Pope Recalls 'Fr Primo Mazzolari, Italy's Parish Priest'

In City of Bozzolo, Holy Father Prayed Before Tomb of Italian Priest

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The helicopter that took the Holy Father Francis to the Italian city of Bozzolo from the Vatican, landed at 8:55 am in the city’s sports field. After greeting the civil and religious authorities, the Pope went to the church where the sepulcher is found of priest, Primo Mazzolari.
Father Primo Mazzolari (1890-1959) is known as “Italy’s parish priest,” whose thought anticipated some steps taken by Vatican Council II, concerning the Church and the poor, religious freedom and dialogue with the estranged to avoid rejections. During World War II he saved many Jews and anti-Fascists. When the War ended, he saved some individuals who were involved with Fascism and were being unjustly persecuted.
Awaiting the Pope in front of the Cathedral of this small city was a crowd that received him very enthusiastically. The Pontiff paused to greet some persons and to bless some of the children.
Once in the church, he laid a bunch of flowers at the foot of the image of the Heart of Jesus and stayed a few minutes in silent prayer before the tomb of the Italian priest. Then, in front of the altar, he listened to the greetings and, visibly moved, he addressed a few words to those present.
“I have come here to Bozzolo and afterwards to Barbiana, following the footsteps  of two parish priests who left a luminous but also ‘uncomfortable’ wake in their service to the Lord and to the People of God.”  Pope Francis stressed that “parish priests are the strength of the Church in Italy.” He recalled that Blessed Paul VI pointed out that Father Mazzolari “walked ahead with too long a step and often, one could not follow him.”
So Francis proposed analyzing the priest’s message with three scenes of the area: the river, the ranches and the plains.
The river symbolizes “the power of God’s grace that flows incessantly to the world” and Father Mazzolari “never took shelter from the river of life, from the suffering of his people.
And he warned against “the way of letting things pass” of one who stays at the window without soiling his hands, or limits himself to criticize errors without a proactive capacity. He also warned against “separatist activism,” which builds institutions, cooperatives, schools, labor unions, but “can generate an elitist Christian community” where “clienteles are favored with Catholic labels.”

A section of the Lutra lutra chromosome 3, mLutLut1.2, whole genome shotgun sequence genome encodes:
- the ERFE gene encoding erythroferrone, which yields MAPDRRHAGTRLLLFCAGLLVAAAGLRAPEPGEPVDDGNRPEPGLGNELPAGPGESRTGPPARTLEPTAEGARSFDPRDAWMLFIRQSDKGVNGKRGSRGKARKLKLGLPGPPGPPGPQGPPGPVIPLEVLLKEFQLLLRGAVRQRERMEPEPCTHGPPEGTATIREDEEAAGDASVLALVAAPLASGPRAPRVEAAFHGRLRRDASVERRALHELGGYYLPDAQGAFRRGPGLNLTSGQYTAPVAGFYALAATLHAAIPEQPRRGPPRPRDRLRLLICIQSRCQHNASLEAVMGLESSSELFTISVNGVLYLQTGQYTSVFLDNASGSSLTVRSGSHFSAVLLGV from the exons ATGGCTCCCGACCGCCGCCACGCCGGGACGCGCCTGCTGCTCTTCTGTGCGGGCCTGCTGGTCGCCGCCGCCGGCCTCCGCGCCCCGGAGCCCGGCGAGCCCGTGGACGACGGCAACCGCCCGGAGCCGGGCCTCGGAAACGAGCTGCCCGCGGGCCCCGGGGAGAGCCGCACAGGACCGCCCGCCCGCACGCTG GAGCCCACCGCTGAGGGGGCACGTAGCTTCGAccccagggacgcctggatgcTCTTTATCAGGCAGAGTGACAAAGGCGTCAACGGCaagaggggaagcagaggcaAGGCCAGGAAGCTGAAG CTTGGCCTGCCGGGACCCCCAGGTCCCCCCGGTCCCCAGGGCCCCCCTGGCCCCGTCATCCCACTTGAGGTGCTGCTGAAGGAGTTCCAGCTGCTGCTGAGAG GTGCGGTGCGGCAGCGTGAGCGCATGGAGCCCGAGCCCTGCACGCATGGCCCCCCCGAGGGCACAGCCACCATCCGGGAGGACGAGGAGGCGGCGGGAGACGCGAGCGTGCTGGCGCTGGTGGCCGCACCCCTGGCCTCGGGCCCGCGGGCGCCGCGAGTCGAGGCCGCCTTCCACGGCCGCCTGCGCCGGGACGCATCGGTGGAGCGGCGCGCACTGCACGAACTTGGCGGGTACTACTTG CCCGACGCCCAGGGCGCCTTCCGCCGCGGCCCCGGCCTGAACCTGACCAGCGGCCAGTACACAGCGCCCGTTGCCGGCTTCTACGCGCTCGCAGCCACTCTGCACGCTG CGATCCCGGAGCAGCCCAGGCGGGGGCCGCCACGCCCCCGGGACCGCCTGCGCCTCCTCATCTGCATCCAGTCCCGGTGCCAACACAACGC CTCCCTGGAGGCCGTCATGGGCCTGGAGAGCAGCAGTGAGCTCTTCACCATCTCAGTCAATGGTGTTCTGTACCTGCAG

The third error is “dehumanizing supernaturalism,” distancing oneself from the world, which is a true field of apostolate, to prefer devotions, from which “stems a weak and loveless apostolate.”
The ranches or country estates, are the second scenery that at that time “was a family of families’ awaiting “a change that would put an end to the exodus to the cities,” explained the Pope.
Mazzolari used to say: “to walk one must go out of the Church” and be concerned also with “those needs that, although not spiritual, are human.” And he made “of his humanity an instrument of God’s mercy, not implementing a method of apostolate valid for all, but preferring to “propose discernment as the way to interpret the spirit of every man.” He was also able to “give value to necessary gradualness,” namely, not to exact perfection from all but to invite them to “give the best of themselves,” explained the Pope in describing Father Mazzolari, whose way elicited a call of attention from his Bishop, which he accepted “kneeling down and kissing the Bishop’s hand.”
The great plain is the third scene  “and whoever heard the address of the mountain,” does not fear to enter “as wayfarer and witness in the boundless plain,” he said.
The Pontiff recalled that Father Mazzolari had to “face wars and totalitarianisms, fratricidal fights, the difficulty of a gestating democracy, the misery of his people.” And that he invited to love the poor the way they are, “without doing calculations on poverty, without pretensions of mortgage rights, not even that of making them citizens of the Kingdom of Heaven and even less so, making them proselytes. Moreover, he lived “as a poor parish priest and not as a parish priest who was poor.”
“With this spirit of fraternal communion, with you and with all the parish priests of the Church in Italy, I want to end with a prayer of Father Primo, parish priest in love with Jesus and of his desire that all men have salvation,” concluded Pope Francis.

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Sergio Mora

Buenos Aires, Argentina Estudios de periodismo en el Istituto Superiore di Comunicazione de Roma y examen superior de italiano para extranjeros en el Instituto Dante Alighieri de Roma. Periodista profesional de la Associazione Stampa Estera en Italia, y publicista de la Orden de periodistas de Italia. Fue corresponsal adjunto del diario español El País de 2000 a 2004, colaborador de los programas en español de la BBC y de Radio Vaticano. Fue director del mensual Expreso Latino, realizó 41 programas en Sky con Babel TV. Actualmente además de ser redactor de ZENIT colabora con diversos medios latinoamericanos.

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